Black southerners often shielded their loved ones from the most painful memories of local lynchings with strategic silences but also told lynching stories about vengeful ghosts or a wrathful God or the deathbed confessions of a lyncher tormented by his past. They protested lynching and its legacies through art and activism, and they mourned those lost to a mob’s fury. They infused a blues element into their lynching narratives to confront traumatic memories and keep the blues at bay, even if just for a spell. Telling their stories troubles the simplistic binary of resistance or submission that has tended to dominate narratives of Black life and reminds us that amid the utter devastation of lynching were glimmers of hope and an affirmation of life.

My Soul Is a Witness traces the long afterlife of lynching in the South through the traumatic memories it left in its wake. She unearths how African American victims and survivors found ways to live through and beyond the horrors of lynching, offering a theory of African American collective trauma and memory rooted in the ironic spirit of the blues sensibility—a spirit of misdirection and cunning that blends joy and pain.

 


Trial Access to The HistoryMakers 

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The College of Charleston has campus-wide trial access to The HistoryMakers available on the Libraries’ A-Z Databases List

Trial ends February 28, 2023.

The HistoryMakers is a unique collection of oral history videos that provides an unprecedented and irreplaceable record of African American lives, history, and culture. The collection includes over 12,000 hours of video oral history interviews covering a variety of topics and fields including the arts, business, civic engagement, education, entertainment, law, medicine, and much more. Learn more about The HistoryMakers here.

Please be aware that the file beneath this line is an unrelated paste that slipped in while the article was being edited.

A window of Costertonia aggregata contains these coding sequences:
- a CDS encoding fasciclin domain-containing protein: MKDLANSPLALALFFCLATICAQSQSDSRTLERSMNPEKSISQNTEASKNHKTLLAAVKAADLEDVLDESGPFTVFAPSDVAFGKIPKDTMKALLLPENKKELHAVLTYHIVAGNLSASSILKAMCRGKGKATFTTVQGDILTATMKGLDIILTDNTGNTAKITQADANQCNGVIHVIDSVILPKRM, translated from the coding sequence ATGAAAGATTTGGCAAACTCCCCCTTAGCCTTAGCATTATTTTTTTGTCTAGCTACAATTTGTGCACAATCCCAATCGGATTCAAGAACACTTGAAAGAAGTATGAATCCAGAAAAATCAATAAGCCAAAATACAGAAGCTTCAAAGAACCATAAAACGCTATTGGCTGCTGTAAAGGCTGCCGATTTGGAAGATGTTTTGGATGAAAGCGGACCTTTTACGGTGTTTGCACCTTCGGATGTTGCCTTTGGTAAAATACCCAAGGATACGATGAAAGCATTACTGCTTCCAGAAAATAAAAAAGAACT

The Libraries’ Collection Development Committee values the input of the campus community when evaluating potential new resources to add to the collections. Please complete the Trial Evaluation Form and let us know what you think of The HistoryMakers.

 

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Trial Access to The HistoryMakers 
Posted on 6 February 2023 | 9:42 am
The College of Charleston has campus-wide trial access to The HistoryMakers available on the Libraries’ A-Z Databases List. Trial ends February 28, 2023. The HistoryMakers is a unique collection of oral history videos that provides an unprecedented and irreplaceable record of African American lives, history, and culture. The collection includes over 12,000 hours of video […]
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African American Studies Faculty Book Celebration
Posted on 31 January 2023 | 10:23 am
Join us as we celebrate recent publications from our African American Studies faculty: Thursday, February 16th at 5 pm Thaddeus Street Jr. Education Center * Septima Clark Auditorium 25 St. Philip Street, Room 118 origin story: poems by Gary Jackson origin story outlines a family history of distant sisters, grieving mothers and daughters, and alcoholic fathers. […]
Read More
Reading Pleasures: An Evening with Tara A. Bynum
Posted on 25 January 2023 | 10:51 am
The Conseula Francis Emerging Scholar Lecture presents Tara A. Bynum and Reading Pleasures: Everyday Black Living in Early America Tuesday, February 7th at 7 pm Avery Research Center * Senator McKinley Washington Auditorium   In the early United States, a Black person committed an act of resistance simply by reading and writing. Yet we overlook […]